Many surveys tell us that 80–85% of fraud is committed by insiders. So if we knew from which departments the fraudsters emanate or, possibly more importantly, which vulnerable departments they try to be recruited into, this could be a focus for proactive fraud risk management and reactive investigation.

All too often we focus on the control environment, and quite often people are fundamental to that control environment or at least key elements of it. People are the weakest link. How strong is the actual control in a segregation of duties control if the employees in the process exhibit characteristics that place their honesty and integrity in doubt? Surely, if the human element of the control environment is not considered, then such controls are weak or even non-existent. Profiling of these employees is fundamental to an effective control environment. There is no doubt, however, that a full understanding of what fraud is, and which measures are best suited to combating fraud, is absolutely necessary before we can start to profile fraudsters and their actions.

Mitigation, not elimination

We have to face the fact that fraud cannot be entirely eliminated. Internal controls and security systems reduce the risk, but there are no guarantees, and the track record of prevention and detection is not that great. People can be ingenious and their behaviour unpredictable. Some are desperate; many are merely risk takers. Most are both.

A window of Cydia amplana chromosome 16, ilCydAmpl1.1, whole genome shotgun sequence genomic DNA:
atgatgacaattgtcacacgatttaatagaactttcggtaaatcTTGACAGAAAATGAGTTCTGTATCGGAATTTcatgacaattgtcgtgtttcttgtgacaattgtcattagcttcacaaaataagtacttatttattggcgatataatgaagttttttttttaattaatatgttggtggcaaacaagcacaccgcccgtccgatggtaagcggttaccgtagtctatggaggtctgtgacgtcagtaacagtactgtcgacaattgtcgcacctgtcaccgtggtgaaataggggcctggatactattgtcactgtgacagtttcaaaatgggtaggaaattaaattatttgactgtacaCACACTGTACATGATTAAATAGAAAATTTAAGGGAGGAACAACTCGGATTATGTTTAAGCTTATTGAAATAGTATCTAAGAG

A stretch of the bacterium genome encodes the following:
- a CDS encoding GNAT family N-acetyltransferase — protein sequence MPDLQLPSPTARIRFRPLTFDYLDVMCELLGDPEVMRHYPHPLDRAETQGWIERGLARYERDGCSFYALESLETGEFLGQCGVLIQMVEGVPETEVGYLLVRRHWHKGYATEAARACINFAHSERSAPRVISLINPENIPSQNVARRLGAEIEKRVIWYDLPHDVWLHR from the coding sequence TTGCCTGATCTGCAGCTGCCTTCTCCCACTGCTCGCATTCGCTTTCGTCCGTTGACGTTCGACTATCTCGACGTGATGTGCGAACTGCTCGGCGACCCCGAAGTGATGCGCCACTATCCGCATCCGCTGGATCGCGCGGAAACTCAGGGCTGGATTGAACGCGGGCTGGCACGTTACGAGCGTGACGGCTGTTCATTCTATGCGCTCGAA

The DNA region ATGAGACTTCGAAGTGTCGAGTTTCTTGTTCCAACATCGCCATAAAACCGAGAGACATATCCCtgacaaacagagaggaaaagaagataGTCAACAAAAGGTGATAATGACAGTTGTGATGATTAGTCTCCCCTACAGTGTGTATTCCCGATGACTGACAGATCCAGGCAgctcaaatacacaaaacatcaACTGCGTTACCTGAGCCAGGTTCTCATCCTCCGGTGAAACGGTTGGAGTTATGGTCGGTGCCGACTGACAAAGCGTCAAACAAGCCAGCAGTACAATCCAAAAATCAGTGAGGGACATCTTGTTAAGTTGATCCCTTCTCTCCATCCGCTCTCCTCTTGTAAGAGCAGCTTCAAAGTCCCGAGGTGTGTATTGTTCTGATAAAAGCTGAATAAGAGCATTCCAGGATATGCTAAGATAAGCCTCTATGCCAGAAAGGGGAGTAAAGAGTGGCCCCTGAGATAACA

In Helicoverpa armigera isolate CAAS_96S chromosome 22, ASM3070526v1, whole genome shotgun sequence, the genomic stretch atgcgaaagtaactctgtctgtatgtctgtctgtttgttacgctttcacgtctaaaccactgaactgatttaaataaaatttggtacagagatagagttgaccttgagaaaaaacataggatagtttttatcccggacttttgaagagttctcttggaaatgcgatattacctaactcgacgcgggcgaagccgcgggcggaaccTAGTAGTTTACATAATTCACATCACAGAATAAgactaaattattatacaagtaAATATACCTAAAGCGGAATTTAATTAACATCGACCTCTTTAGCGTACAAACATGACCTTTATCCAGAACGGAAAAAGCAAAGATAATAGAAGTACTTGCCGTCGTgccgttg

Some employees may have a lot more devious entrepreneurial spirit than is commonly assumed. If fraud is committed by trusted employees who know the system, then it is quite likely that they also know how to bypass these controls. That in turn means something more is required in the preventative and detective fight. 

Fraud profiling identifies the characteristics of the fraudster and their fraud. If you know what it looks like, you can identify or recognise it and catch it when it happens. And if you catch it when it happens, it will make the next person think twice about committing fraud and will leave investigators with key indicators of the behavioural or situational patterns or footprints for the future.

In many parts of the world, the likelihood of employee fraud increases in periods of economic slowdown or recession. Apart from the increase in financial need, there is increased psychological pressure on employees.

Employees tend not only to be under greater personal financial stress currently, but may also suffer from greater personal insecurity about their future in the organisation.